Traveling abroad is nothing new for Emily Mocarski. The second-year veterinary medicine student has ventured outside the United States on several occasions with her family since she was a young child.
But this summer, Mocarski wanted to do something a little different with her travels.
“I really wanted to combine my love of traveling with my love for veterinary medicine,” Mocarski said. “I had never formally studied abroad before, but my traveling experiences helped me to be mostly prepared for whatever came my way.”
Mocarski took advantage of the College of Veterinary Medicine’s study abroad program with a trip to Guatemala this past summer. Her interests in wildlife and exotics medicine helped provide her with what she thought was the best opportunity to learn more about wildlife medicine and rehabilitation.
After returning from her two-week experience in Guatemala, Mocarski said she got out of the program what she was expecting.
“I got a lot of experience working with both the volunteers, interns and the veterinarians at ARCAS, which provided me a well-rounded education in treating and managing the wildlife in their care,” she said. “Working so closely with the veterinarians showed me that their approach to treatments and rehabilitation had to be quite different depending on the animal and the situation.”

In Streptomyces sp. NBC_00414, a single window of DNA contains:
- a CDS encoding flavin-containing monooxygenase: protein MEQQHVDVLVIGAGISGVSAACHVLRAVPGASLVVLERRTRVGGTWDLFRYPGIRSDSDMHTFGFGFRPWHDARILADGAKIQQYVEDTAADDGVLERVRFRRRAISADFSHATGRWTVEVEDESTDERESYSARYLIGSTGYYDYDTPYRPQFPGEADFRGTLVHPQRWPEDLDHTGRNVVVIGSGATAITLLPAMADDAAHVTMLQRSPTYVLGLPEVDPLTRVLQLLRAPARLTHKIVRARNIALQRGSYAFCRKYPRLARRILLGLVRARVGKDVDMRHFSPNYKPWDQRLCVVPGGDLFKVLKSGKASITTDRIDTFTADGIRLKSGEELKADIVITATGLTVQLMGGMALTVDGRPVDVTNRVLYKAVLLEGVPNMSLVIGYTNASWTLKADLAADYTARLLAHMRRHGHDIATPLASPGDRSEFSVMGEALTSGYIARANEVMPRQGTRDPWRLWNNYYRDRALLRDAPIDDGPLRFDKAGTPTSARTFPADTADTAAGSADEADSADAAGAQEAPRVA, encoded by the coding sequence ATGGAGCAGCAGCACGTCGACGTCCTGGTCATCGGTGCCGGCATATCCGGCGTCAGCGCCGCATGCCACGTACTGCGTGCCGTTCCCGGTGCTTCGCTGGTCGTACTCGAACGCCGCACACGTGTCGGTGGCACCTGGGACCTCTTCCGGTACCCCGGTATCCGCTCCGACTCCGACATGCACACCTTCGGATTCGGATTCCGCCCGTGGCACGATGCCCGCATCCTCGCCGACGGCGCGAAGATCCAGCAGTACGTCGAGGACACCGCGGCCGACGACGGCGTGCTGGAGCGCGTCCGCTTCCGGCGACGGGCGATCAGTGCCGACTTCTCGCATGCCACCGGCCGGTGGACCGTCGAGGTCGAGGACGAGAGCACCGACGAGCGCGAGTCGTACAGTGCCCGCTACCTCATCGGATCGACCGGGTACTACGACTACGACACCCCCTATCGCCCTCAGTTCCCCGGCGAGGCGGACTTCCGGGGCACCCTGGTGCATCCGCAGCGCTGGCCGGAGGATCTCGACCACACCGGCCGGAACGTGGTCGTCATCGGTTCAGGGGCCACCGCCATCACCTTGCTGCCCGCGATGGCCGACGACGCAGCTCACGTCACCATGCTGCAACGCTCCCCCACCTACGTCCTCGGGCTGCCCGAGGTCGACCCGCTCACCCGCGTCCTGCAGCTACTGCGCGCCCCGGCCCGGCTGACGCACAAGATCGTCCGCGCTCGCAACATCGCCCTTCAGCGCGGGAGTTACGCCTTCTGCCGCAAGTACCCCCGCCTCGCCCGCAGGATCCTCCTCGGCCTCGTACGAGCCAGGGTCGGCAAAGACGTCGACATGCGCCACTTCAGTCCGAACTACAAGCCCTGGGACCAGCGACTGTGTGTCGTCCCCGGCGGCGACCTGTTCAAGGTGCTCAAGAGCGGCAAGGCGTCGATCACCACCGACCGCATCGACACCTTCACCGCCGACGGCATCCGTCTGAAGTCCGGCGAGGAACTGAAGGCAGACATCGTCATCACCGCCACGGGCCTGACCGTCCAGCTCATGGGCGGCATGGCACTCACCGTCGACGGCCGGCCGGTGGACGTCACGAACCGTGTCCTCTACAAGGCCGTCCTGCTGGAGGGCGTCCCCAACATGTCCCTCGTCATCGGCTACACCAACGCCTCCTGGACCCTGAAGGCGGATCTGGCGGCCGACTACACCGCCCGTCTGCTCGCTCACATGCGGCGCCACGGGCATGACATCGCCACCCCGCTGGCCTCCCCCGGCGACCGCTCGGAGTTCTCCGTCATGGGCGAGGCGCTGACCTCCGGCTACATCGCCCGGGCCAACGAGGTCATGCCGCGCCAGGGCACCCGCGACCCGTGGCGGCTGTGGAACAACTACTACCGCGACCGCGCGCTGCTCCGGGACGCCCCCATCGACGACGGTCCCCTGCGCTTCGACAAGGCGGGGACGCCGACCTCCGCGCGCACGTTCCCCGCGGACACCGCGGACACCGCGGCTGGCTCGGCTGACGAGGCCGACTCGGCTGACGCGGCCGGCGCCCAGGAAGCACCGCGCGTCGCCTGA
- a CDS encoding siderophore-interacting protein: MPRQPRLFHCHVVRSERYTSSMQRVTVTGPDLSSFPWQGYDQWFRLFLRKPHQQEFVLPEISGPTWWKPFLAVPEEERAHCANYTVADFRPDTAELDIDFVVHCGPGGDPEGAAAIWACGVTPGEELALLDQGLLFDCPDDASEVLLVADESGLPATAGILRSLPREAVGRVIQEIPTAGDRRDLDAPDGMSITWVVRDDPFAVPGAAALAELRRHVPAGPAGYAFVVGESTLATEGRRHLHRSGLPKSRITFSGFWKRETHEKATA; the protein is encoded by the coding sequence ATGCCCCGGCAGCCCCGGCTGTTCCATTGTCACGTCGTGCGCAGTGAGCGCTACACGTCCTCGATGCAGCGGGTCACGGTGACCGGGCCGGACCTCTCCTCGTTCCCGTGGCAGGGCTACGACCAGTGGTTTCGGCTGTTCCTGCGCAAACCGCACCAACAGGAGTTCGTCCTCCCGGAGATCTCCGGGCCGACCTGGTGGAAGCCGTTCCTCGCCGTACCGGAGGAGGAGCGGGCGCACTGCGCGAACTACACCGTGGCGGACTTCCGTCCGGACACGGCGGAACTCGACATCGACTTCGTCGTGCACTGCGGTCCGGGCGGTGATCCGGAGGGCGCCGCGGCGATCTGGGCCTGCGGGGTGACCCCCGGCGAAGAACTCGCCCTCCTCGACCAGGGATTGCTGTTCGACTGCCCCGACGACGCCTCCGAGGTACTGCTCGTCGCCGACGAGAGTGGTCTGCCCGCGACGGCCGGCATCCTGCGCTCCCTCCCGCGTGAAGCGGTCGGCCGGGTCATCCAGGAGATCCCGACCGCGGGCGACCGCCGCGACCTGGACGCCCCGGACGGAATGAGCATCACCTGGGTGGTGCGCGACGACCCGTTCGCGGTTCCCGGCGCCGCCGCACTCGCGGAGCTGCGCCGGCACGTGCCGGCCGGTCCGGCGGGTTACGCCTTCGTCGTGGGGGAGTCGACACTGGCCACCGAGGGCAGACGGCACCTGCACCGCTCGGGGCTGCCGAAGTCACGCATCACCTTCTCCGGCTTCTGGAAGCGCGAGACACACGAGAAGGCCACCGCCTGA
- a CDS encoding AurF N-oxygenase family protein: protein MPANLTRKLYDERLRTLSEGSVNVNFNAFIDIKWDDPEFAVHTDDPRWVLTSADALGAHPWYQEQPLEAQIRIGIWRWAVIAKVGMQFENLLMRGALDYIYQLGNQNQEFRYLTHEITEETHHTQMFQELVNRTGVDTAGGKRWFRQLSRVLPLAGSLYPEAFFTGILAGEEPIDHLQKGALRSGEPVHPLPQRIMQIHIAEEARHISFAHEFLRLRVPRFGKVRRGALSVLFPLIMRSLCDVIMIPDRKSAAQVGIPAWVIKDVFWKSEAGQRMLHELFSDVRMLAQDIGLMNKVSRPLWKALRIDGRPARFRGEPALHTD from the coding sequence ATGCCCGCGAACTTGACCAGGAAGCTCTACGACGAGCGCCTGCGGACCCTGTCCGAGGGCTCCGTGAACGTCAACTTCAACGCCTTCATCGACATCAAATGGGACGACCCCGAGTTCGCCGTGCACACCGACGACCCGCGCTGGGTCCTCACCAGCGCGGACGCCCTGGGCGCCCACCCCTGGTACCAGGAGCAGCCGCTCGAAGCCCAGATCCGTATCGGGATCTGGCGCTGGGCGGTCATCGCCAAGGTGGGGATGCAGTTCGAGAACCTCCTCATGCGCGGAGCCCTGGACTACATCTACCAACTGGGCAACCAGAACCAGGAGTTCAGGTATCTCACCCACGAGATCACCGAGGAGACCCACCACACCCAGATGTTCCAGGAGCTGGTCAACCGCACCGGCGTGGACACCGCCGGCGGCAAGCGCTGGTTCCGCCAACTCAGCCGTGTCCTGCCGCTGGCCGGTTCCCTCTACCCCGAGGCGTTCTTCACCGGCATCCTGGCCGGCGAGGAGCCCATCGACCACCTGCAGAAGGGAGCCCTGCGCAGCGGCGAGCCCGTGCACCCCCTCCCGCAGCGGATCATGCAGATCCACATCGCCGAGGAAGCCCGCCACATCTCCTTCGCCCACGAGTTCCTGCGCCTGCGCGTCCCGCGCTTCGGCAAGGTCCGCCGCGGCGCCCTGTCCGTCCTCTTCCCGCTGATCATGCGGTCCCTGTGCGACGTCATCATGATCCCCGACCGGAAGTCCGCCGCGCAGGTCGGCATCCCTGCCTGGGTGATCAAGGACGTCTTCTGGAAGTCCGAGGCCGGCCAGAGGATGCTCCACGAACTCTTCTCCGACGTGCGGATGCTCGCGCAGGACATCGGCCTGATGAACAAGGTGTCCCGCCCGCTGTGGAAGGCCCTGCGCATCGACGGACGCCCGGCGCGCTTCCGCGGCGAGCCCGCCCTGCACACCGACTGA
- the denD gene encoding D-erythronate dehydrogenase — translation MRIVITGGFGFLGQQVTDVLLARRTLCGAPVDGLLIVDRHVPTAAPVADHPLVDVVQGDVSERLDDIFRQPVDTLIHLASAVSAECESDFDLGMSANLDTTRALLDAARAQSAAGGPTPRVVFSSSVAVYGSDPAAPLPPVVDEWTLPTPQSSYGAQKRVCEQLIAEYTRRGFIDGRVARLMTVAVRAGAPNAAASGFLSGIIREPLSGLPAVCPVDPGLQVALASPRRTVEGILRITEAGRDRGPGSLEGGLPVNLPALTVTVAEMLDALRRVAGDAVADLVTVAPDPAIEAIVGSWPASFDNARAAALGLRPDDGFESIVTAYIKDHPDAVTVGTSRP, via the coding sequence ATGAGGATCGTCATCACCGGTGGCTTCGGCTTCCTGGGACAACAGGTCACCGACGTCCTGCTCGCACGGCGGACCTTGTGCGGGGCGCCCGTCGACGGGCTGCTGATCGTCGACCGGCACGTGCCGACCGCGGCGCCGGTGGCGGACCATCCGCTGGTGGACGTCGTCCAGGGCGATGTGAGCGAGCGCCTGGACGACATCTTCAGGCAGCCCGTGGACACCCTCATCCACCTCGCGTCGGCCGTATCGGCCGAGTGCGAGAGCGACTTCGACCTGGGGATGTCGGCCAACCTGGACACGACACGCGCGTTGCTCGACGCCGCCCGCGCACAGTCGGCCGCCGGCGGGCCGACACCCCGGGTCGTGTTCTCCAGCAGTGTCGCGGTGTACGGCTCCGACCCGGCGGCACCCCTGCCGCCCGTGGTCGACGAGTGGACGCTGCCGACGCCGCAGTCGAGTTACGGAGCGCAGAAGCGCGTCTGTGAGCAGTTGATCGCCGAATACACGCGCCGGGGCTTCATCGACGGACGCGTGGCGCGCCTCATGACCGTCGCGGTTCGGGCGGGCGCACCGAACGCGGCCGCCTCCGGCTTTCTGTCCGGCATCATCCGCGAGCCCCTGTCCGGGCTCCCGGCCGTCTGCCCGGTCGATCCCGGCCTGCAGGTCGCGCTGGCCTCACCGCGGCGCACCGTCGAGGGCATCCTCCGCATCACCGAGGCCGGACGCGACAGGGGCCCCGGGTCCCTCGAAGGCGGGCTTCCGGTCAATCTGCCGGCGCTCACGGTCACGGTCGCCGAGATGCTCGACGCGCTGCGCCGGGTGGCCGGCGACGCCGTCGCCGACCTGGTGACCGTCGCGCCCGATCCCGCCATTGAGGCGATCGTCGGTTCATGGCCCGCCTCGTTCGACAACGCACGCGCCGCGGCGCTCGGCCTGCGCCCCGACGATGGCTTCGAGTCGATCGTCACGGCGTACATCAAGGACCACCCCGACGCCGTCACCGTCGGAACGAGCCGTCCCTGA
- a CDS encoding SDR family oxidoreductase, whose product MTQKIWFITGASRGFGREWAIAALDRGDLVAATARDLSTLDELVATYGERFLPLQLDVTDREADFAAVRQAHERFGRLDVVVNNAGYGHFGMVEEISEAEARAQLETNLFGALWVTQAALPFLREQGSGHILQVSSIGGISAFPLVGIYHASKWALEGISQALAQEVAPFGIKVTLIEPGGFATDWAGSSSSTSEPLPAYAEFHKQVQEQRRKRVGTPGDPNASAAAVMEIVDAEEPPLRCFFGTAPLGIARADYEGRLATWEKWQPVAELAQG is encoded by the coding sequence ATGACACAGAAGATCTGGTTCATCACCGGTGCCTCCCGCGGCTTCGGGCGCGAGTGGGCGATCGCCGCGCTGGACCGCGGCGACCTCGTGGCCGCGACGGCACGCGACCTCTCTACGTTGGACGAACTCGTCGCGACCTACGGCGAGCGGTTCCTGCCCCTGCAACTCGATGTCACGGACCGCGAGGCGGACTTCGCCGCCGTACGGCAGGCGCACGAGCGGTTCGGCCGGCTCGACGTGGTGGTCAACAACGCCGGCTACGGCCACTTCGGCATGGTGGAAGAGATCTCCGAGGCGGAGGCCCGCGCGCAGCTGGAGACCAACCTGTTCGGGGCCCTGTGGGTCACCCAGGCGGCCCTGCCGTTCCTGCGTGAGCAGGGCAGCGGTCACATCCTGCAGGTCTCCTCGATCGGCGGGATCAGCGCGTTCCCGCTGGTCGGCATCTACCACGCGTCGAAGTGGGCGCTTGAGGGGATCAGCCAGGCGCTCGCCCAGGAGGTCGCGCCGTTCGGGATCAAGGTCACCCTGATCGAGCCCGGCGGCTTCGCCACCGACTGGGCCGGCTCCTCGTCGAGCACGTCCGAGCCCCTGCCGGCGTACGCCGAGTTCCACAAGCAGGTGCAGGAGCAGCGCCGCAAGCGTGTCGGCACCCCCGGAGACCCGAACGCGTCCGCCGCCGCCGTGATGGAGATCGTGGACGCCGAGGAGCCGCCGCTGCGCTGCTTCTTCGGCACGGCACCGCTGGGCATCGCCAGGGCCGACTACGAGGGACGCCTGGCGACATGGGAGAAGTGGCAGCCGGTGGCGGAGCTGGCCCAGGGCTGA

During the two-week study abroad program, Mocarski and fellow Iowa State veterinary students Laura Kellow and Melinda Austin did basic animal husbandry jobs including food preparation, enclosure cleaning and maintenance, and feeding the animals. They also attended lectures on the various aspects of wildlife medicine and rehabilitation progression and learned the proper handling and physical examinations of some of the animals.
“We did work with the vets in the clinic with their daily treatments, intake examinations, parrot neonatal care and surgery,” Mocarski said.
The program wasn’t all veterinary work however. Mocarski and the other Iowa State students took a weekend trip to nearby Mayan ruins and learned some of the history of Guatemala and its people.
“This was a great experience,” Mocarski said. “Learning about other cultures and biospheres, getting out of my comfort zone and have new adventures is exciting and stimulating.
“It provided me with a new understanding of other cultures and an appreciation for the privileges we take for granted here in the United States.”